Breakthrough Hit: It was this game that brought Nintendo into the video game industry, after the company spent an entire century producing other things.
No Export for You: In a bizarre twist, the original arcade versions of Donkey Kong, Donkey Kong Junior, and Donkey Kong 3 (and Mario Bros., plus Popeye as well) were written by Ikegami Tsushinki, a manufacturing company which developed the game for Nintendo. Unfortunately, there was no contract between Ikegami and Nintendo for the source, so Nintendo does not own the original arcade game code. This is why Nintendo cannot sell the arcade version of Donkey Kong for its consoles, but are free to sell ports (i.e., the later NES versions) remakes and updated versions instead.
Considering that a near arcade perfect port exists in Donkey Kong 64, this may also be a reason why that game has not seen a rerelease.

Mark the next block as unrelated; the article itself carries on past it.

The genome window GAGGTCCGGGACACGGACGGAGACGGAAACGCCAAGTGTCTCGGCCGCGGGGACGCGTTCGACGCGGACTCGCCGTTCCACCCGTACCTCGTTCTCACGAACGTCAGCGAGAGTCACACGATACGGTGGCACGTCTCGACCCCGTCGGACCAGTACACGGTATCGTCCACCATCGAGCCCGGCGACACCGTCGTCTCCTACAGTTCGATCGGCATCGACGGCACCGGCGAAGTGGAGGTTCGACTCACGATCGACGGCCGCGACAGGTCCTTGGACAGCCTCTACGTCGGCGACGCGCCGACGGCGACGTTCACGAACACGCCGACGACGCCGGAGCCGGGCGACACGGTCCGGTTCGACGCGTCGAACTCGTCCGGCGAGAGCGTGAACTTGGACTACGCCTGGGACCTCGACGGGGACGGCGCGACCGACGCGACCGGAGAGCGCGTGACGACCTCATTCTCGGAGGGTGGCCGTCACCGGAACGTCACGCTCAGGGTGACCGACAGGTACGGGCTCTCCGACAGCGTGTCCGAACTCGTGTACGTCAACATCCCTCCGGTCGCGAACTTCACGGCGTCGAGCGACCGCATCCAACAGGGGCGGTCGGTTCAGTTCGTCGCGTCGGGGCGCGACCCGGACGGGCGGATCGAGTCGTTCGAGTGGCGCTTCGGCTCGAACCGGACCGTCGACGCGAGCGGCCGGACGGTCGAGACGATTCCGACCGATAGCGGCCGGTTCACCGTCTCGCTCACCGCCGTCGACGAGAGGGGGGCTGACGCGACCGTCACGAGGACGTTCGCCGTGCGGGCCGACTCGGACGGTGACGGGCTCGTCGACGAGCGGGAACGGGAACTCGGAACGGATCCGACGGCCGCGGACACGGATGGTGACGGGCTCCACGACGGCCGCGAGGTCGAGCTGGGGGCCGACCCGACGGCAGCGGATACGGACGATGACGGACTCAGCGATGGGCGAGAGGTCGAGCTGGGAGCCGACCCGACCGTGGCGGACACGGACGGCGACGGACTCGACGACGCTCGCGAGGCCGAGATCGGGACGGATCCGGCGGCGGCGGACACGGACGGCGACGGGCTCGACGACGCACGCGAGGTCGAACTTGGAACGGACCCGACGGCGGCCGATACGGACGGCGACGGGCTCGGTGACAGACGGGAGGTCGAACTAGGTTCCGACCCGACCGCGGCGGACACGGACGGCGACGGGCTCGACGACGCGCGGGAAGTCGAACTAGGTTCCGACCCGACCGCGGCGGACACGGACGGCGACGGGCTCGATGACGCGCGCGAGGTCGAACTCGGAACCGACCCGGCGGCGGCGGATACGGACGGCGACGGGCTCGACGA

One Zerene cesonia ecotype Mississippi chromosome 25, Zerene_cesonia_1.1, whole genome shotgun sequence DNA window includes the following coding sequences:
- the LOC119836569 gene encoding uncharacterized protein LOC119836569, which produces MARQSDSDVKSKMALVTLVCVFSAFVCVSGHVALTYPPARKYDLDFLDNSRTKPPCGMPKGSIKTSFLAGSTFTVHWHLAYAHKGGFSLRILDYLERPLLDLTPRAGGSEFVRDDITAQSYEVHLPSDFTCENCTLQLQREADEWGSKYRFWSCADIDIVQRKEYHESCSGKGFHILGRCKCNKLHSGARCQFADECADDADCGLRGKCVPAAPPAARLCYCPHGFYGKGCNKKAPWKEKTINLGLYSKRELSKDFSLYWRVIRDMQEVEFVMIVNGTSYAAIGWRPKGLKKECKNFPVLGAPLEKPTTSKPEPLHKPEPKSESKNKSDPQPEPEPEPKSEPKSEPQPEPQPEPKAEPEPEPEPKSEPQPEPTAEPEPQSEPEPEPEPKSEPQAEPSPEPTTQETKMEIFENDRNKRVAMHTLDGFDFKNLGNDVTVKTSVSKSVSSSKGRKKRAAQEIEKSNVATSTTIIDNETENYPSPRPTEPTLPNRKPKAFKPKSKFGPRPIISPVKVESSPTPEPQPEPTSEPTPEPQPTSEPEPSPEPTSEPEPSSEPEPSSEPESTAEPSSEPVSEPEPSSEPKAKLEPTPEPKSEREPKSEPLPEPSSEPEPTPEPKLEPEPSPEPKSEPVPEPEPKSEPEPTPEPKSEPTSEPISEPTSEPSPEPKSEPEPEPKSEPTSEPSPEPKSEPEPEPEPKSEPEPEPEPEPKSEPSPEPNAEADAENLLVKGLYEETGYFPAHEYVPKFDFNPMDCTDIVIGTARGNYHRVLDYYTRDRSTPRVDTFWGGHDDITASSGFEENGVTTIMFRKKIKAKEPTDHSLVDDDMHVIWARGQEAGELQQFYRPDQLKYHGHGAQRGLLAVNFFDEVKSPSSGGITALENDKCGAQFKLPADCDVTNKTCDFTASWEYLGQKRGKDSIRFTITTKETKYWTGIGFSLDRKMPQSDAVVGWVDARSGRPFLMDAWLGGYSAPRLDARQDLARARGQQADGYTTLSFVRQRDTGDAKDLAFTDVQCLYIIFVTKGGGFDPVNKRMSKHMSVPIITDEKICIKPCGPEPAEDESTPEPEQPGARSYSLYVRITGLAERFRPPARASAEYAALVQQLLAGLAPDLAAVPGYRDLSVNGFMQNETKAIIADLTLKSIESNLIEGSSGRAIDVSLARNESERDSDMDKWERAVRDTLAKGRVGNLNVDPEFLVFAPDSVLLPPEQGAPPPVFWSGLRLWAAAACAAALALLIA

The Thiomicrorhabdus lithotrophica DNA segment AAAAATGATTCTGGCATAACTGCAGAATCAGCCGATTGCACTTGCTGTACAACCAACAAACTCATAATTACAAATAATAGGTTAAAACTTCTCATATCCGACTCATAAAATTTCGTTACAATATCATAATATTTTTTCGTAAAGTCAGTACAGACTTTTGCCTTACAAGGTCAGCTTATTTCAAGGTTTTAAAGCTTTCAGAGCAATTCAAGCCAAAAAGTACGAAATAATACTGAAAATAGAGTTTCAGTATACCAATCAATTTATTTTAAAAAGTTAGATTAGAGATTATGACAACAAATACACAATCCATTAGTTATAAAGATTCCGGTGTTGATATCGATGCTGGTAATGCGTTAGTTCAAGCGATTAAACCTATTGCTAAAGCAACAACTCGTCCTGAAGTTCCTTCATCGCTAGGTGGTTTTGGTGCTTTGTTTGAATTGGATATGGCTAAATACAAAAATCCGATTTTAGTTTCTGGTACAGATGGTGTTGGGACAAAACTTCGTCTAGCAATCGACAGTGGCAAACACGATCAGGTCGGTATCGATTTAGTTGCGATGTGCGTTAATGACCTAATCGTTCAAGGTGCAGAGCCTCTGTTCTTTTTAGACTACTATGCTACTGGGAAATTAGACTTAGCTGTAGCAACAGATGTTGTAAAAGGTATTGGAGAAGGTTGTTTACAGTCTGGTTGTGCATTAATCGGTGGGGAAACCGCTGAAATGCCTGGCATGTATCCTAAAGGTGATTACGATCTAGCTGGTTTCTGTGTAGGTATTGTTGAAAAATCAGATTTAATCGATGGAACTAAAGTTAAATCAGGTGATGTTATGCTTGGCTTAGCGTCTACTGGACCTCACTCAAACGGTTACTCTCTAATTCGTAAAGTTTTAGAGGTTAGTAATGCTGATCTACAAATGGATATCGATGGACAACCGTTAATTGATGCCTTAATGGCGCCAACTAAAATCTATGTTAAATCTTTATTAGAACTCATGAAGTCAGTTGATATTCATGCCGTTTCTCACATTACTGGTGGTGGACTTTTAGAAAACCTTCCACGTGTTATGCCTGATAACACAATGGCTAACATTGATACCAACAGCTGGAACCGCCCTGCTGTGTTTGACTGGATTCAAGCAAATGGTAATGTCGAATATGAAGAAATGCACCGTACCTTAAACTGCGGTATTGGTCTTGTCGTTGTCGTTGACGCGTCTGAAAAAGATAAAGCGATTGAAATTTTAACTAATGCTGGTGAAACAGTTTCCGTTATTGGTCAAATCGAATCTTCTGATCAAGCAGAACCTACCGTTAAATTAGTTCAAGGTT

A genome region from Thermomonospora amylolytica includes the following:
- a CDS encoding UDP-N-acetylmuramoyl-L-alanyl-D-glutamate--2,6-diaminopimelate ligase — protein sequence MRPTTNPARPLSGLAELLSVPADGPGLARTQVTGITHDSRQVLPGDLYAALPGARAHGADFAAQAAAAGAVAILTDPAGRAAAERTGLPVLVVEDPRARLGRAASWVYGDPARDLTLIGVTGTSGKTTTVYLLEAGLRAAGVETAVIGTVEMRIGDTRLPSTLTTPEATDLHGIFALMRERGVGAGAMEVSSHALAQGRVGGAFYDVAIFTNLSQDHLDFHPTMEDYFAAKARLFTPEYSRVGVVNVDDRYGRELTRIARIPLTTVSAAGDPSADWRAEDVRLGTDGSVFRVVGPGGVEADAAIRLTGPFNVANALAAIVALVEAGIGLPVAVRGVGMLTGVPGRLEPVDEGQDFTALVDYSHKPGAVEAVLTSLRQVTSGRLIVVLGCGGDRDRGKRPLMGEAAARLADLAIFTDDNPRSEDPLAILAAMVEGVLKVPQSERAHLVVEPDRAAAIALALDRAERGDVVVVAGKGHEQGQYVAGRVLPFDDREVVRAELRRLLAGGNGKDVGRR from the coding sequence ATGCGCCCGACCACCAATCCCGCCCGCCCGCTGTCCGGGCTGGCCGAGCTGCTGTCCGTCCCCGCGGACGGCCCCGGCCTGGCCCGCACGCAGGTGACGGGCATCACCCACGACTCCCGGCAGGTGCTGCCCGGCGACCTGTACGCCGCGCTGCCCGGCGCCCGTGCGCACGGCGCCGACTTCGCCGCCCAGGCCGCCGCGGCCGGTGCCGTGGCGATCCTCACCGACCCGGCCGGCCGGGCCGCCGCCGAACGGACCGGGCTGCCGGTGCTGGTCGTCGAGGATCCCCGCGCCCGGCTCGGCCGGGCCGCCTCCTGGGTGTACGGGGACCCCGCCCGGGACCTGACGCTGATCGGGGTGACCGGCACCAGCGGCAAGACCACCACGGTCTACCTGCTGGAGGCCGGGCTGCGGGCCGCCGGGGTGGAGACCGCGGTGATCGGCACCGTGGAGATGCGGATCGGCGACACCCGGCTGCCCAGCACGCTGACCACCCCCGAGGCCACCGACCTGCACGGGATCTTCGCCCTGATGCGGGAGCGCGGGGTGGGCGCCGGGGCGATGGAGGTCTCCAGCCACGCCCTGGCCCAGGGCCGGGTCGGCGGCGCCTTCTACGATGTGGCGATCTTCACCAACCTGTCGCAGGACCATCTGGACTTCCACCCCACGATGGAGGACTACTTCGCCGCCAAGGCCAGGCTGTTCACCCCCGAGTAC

Port Overdosed: Virtually every console and computer of the era had Donkey Kong released for it, and so have many since. Among 1980s arcade games, its omnipresence is surpassed only by Pac-Man.
What Could Have Been: Donkey Kong Jr was possibly going to be more like a traditional sequel where you controlled Mario again, as there are various unused Mario sprites in the code similar to his sprites in the first game.
In a similar manner, sprites of Donkey Kong Jr are in the code for Donkey Kong 3, suggesting he may have been planned to be in that game at some point.